To tackle the menace of malaria, researchers have found a new way which targets the fertility of malaria-carrying mosquitoes.
Anopheles gambiae mosquitoes are the main carriers of malaria. The researchers interfered with the enzyme which is partly responsible for protecting the stored sperms in female Anopheles gambiae mosquitoes, they fertilised fewer eggs and thus produced fewer offspring.
The females mate only once during their lives and store the sperm in an organ called the spermatheca. It is from here that the mosquitoes keep taking the sperm to fertilise their eggs. Enzyme called HPX15 partly helps in the protection of these sperms in the females.
Researchers from Harvard School of Public Health, the University of Perugia and Imperial College London think this method is an important step in fighting against malaria which affects around 200 million people annually.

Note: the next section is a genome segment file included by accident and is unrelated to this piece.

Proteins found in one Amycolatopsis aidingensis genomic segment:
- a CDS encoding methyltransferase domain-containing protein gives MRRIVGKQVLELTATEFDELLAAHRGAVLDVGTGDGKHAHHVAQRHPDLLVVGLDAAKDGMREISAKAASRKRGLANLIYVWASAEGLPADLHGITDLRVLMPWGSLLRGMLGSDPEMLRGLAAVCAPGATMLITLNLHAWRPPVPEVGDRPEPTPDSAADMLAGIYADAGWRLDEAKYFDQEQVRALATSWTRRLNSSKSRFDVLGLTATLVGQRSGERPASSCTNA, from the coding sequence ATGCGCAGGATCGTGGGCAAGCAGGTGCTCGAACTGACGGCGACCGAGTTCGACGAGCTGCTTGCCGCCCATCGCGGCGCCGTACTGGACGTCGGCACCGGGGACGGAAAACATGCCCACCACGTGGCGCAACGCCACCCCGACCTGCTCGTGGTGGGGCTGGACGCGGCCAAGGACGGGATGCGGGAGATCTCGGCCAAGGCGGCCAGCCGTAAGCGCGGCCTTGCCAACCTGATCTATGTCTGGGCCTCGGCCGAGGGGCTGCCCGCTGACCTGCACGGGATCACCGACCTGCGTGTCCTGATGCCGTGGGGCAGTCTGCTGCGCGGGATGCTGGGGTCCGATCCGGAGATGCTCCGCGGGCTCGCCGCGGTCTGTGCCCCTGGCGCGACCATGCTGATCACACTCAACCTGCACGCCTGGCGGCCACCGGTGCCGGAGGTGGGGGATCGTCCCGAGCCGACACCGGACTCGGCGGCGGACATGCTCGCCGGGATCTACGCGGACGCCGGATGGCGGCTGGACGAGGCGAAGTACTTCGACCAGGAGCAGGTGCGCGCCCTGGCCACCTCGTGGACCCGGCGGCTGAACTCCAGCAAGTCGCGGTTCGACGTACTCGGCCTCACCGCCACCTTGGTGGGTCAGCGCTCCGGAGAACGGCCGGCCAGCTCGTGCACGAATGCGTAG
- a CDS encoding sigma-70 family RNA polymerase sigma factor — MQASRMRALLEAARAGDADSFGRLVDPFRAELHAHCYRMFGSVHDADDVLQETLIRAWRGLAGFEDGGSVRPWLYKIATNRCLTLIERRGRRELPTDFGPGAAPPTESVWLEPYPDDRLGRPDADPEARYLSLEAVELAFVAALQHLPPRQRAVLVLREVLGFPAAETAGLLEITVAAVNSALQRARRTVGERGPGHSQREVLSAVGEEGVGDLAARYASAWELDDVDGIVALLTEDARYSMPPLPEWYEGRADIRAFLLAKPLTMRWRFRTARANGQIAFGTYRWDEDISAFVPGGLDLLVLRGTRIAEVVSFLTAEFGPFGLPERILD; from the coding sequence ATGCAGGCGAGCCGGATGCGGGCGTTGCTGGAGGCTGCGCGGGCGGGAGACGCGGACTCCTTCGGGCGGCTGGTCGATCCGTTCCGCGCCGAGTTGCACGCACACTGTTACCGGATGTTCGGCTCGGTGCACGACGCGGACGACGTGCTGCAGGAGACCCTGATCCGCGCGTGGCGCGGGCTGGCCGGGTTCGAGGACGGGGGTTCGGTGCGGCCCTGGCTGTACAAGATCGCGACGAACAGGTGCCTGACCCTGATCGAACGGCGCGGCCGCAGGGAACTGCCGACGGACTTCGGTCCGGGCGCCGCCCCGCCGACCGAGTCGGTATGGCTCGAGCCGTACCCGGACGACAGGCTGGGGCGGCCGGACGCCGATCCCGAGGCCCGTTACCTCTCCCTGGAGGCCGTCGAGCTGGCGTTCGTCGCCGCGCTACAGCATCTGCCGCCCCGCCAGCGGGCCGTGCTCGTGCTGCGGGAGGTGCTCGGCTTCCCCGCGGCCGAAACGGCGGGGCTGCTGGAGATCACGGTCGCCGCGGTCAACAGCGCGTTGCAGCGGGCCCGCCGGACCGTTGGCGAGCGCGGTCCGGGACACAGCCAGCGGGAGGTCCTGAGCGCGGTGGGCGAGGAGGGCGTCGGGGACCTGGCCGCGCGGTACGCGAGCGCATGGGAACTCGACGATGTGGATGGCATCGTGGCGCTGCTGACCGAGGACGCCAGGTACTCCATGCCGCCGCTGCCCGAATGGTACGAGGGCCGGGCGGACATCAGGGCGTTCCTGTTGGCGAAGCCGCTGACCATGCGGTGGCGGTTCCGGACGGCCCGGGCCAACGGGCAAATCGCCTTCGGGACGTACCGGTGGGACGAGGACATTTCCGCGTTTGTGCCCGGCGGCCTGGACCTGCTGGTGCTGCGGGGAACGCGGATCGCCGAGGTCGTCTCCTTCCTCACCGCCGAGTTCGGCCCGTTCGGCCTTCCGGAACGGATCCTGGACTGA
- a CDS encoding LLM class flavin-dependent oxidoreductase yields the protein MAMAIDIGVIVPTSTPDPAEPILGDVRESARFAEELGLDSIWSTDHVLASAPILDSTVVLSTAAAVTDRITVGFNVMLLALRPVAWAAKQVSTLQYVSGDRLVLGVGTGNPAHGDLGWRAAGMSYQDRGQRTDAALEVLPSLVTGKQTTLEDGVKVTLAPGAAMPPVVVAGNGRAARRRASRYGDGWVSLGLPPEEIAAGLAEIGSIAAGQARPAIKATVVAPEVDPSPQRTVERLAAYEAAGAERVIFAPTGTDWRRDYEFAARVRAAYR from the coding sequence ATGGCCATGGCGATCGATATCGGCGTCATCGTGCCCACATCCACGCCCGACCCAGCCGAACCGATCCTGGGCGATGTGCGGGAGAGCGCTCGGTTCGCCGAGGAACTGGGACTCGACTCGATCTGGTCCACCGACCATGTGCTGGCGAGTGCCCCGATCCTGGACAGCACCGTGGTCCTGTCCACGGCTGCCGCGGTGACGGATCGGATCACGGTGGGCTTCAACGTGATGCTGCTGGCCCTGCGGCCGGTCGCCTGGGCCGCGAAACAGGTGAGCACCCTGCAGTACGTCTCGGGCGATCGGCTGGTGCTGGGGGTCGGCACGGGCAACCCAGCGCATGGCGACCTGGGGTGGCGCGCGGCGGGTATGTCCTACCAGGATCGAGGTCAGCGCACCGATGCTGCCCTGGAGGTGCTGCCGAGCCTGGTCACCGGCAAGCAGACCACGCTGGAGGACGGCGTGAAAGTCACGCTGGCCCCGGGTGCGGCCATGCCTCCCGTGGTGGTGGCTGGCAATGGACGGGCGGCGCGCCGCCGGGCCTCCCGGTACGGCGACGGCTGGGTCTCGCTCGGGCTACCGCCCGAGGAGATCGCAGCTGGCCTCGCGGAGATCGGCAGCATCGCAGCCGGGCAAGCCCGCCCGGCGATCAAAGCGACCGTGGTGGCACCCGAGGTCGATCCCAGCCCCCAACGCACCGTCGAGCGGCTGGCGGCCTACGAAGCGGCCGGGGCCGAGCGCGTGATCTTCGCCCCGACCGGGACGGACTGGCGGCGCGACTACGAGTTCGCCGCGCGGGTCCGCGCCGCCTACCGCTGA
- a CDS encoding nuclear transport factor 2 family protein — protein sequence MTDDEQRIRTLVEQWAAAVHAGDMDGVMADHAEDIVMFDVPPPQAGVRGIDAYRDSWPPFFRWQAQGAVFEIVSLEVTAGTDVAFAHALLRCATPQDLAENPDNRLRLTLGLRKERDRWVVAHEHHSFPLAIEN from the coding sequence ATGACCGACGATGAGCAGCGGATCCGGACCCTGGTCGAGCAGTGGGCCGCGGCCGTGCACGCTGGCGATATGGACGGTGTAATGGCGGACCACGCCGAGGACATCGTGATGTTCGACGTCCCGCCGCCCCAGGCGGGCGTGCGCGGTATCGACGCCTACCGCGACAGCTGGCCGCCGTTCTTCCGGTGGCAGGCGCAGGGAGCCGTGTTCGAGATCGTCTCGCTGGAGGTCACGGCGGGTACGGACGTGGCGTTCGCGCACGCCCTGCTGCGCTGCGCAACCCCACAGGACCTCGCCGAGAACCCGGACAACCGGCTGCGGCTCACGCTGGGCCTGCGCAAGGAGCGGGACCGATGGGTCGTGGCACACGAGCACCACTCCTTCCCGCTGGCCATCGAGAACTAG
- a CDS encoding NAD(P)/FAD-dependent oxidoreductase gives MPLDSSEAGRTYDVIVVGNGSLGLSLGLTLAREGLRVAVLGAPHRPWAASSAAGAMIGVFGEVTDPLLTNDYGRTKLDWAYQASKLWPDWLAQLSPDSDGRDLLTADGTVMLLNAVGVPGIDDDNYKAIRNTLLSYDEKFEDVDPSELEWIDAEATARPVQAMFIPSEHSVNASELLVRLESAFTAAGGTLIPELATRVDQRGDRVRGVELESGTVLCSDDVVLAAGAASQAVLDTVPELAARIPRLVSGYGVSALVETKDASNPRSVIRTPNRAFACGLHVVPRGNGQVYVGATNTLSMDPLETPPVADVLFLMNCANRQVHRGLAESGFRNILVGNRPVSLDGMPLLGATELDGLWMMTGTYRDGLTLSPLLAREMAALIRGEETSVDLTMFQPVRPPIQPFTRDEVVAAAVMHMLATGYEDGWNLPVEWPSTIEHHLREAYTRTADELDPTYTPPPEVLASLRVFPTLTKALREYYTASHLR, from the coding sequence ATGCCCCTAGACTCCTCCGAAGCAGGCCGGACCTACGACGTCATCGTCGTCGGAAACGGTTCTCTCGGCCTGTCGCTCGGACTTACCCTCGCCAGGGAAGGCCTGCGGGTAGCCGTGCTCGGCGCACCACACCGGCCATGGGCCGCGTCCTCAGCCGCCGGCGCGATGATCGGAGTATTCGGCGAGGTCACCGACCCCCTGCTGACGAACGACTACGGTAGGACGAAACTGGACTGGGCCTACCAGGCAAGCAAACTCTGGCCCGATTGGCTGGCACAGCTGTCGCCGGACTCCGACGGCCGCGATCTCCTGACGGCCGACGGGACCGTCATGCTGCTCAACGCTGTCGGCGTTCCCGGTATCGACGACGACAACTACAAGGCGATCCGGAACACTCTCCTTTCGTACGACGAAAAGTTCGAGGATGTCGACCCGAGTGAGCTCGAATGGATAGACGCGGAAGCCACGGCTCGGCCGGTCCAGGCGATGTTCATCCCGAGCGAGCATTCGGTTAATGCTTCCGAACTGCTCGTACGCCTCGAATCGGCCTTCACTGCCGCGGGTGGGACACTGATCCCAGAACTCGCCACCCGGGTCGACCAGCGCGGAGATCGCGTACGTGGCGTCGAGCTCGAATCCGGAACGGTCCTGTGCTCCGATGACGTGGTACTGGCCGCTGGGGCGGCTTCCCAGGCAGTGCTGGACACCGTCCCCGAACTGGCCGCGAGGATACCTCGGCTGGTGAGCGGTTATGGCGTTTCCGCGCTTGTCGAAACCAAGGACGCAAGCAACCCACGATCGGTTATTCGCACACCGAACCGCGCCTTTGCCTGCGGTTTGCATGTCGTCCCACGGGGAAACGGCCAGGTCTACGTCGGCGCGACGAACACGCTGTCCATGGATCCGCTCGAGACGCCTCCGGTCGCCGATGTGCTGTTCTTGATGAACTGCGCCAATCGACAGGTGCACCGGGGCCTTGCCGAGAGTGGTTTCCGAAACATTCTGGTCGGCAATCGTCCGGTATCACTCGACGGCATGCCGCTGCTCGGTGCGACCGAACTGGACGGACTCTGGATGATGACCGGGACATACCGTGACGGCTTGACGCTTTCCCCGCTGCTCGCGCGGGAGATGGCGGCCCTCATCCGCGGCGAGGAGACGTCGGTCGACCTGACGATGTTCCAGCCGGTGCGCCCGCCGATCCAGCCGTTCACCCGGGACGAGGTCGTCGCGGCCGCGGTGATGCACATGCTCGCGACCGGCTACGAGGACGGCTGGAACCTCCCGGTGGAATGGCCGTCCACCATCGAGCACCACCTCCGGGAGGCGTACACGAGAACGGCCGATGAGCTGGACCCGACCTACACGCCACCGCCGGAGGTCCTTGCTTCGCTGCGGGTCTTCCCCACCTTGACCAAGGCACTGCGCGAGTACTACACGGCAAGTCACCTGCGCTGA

Dr Robert Shaw, one of the lead authors of the research from the Department of Life Sciences at Imperial College London, said, "Malaria kills over 650,000 people every year and we need to find new ways of tackling it, partly because mosquitoes continue to evolve ways of resisting our efforts. We are interested in cutting the numbers of malarial mosquitoes by impairing their ability to reproduce, and our new study suggests a way that we might be able to do this."
The female needs the sperm to remain healthy and after each blood-feed the mosquito reproduces.
The study was published in Proceedings of the National Academy of Sciences.